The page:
It’s a December morning, and Craig Kallman is caught between cities, and perhaps years, too.
The co-chairman/CEO of Atlantic Records has been busy cultivating 2020 projects, shuttling among Los Angeles (where Portugal. The Man has been recording with Jeff Bhasker), Miami (where Cardi B has been working on the follow-up to Invasion of Privacy) and Atlanta (where a scripted TV series about Aretha Franklin that he’s producing is shooting). “It has been a crazy month,” he says. But right now he’s pushing pause to reflect on the A&R approach that made Atlantic both the industry market-share leader (with 12.57%, according to Nielsen Music) and the No. 1 label on the Billboard 200 in 2019 -- not that it’s really over. “We’re doing some touch-up single mixes and edits for Lizzo [and] trying to find one more single for A Boogie [Wit Da Hoodie] and looking at producers for his new album,” he explains.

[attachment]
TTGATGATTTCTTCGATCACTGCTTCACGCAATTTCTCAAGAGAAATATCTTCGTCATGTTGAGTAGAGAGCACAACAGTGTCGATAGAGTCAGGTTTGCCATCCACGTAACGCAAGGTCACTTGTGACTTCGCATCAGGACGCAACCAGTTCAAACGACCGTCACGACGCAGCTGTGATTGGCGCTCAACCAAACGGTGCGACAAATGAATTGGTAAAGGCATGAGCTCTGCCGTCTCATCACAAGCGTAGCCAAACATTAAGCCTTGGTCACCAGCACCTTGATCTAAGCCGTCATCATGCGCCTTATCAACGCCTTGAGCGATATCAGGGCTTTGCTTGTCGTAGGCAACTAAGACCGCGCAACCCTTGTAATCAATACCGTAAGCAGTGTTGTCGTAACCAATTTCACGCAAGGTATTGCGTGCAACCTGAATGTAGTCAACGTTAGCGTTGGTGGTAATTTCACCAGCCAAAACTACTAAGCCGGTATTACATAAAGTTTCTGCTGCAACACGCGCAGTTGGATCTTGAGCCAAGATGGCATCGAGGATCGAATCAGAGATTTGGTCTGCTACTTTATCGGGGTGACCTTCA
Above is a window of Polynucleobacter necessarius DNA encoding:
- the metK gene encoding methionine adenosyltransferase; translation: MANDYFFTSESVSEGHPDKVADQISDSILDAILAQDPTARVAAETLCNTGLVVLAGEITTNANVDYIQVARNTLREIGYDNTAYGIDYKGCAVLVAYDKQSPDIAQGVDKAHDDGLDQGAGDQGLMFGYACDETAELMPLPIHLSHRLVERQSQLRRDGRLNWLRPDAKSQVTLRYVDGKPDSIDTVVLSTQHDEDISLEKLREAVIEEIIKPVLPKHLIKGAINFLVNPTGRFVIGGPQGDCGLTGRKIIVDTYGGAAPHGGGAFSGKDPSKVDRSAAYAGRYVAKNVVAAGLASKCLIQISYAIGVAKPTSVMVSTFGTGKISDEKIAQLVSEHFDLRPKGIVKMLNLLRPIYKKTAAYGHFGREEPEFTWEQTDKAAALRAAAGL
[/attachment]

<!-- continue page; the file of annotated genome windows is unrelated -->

Lizzo and A Boogie both contributed to Atlantic’s chart dominance this year: His Hoodie SZN rose to No. 1 on the Billboard 200 (and Top R&B/Hip-Hop Albums) in January, remaining on the chart for six weeks; her Cuz I Love You peaked at No. 4 and hasn’t left the top 30 since its May release. “We haven’t changed our opinion about the importance of the album, even in a digital, singles-driven era,” says Kallman. “It’s all about connection and fulfilling the voracious desires of fans who are used to direct engagement with the artist through social media. But fundamentally, when it comes to artist development and building culturally significant artists, the album is still a body of work that signifies what they represent.”